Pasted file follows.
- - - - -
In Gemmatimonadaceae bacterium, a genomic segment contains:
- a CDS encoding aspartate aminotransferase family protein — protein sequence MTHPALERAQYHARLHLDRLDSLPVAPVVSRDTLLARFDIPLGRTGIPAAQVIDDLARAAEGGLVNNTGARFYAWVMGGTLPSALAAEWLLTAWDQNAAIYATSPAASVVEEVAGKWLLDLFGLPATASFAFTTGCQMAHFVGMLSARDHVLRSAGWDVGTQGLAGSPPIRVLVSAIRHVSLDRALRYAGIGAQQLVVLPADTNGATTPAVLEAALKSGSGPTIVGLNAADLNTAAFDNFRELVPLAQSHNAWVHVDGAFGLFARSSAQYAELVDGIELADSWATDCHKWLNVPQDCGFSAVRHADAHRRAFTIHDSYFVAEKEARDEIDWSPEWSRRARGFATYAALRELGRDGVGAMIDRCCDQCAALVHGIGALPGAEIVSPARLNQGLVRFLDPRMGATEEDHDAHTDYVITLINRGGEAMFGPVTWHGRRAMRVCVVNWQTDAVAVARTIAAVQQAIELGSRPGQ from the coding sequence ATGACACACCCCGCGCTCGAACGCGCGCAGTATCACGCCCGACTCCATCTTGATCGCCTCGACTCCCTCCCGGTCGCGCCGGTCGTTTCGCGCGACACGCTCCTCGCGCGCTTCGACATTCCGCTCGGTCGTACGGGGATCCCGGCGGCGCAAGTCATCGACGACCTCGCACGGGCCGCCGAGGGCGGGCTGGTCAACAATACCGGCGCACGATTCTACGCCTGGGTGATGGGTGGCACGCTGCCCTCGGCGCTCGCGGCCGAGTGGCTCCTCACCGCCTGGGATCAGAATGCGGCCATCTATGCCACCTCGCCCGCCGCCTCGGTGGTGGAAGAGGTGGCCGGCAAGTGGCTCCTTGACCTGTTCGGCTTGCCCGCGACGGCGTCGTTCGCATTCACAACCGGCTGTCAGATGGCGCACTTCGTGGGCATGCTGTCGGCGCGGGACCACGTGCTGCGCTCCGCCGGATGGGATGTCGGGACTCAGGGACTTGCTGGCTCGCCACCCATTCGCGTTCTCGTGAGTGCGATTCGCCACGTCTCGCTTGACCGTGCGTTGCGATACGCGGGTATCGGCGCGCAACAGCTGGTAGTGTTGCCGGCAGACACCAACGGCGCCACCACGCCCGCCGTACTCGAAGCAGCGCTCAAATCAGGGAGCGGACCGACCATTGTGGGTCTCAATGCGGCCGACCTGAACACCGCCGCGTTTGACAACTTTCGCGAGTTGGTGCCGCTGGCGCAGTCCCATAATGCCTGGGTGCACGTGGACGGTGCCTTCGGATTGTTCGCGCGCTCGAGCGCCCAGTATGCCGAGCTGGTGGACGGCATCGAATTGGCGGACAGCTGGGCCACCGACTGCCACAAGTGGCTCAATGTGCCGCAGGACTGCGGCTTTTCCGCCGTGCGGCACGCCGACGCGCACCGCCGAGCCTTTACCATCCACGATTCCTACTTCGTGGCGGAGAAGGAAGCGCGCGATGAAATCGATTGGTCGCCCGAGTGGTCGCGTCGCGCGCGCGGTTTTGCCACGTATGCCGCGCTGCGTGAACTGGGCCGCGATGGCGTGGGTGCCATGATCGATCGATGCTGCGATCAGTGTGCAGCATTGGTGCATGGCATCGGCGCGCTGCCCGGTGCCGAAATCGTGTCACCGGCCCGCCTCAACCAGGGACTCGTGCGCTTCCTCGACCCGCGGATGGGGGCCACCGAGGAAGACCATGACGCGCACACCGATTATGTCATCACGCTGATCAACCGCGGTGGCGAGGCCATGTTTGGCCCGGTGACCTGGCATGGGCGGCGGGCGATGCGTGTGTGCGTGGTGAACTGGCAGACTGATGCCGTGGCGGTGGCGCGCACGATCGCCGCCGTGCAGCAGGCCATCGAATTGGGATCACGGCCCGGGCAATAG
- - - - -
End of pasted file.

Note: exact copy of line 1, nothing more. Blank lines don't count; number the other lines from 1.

In Gemmatimonadaceae bacterium, a genomic segment contains: